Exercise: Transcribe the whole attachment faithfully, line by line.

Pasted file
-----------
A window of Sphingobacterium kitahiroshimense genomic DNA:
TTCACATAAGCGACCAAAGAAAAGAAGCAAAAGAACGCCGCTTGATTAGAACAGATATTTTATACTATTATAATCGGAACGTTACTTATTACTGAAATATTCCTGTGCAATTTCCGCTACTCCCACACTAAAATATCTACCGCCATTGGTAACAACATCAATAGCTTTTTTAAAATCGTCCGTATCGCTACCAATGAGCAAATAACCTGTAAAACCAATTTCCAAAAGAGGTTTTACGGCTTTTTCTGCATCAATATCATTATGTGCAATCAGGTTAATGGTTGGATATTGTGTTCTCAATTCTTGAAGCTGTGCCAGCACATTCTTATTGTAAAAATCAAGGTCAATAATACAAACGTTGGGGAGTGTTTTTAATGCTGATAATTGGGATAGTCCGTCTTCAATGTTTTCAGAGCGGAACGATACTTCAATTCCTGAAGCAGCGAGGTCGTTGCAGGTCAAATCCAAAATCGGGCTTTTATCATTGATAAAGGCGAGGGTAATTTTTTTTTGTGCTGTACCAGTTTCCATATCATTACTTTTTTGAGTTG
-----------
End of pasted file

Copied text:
A window of Sphingobacterium kitahiroshimense genomic DNA:
TTCACATAAGCGACCAAAGAAAAGAAGCAAAAGAACGCCGCTTGATTAGAACAGATATTTTATACTATTATAATCGGAACGTTACTTATTACTGAAATATTCCTGTGCAATTTCCGCTACTCCCACACTAAAATATCTACCGCCATTGGTAACAACATCAATAGCTTTTTTAAAATCGTCCGTATCGCTACCAATGAGCAAATAACCTGTAAAACCAATTTCCAAAAGAGGTTTTACGGCTTTTTCTGCATCAATATCATTATGTGCAATCAGGTTAATGGTTGGATATTGTGTTCTCAATTCTTGAAGCTGTGCCAGCACATTCTTATTGTAAAAATCAAGGTCAATAATACAAACGTTGGGGAGTGTTTTTAATGCTGATAATTGGGATAGTCCGTCTTCAATGTTTTCAGAGCGGAACGATACTTCAATTCCTGAAGCAGCGAGGTCGTTGCAGGTCAAATCCAAAATCGGGCTTTTATCATTGATAAAGGCGAGGGTAATTTTTTTTTGTGCTGTACCAGTTTCCATATCATTACTTTTTTGAGTTG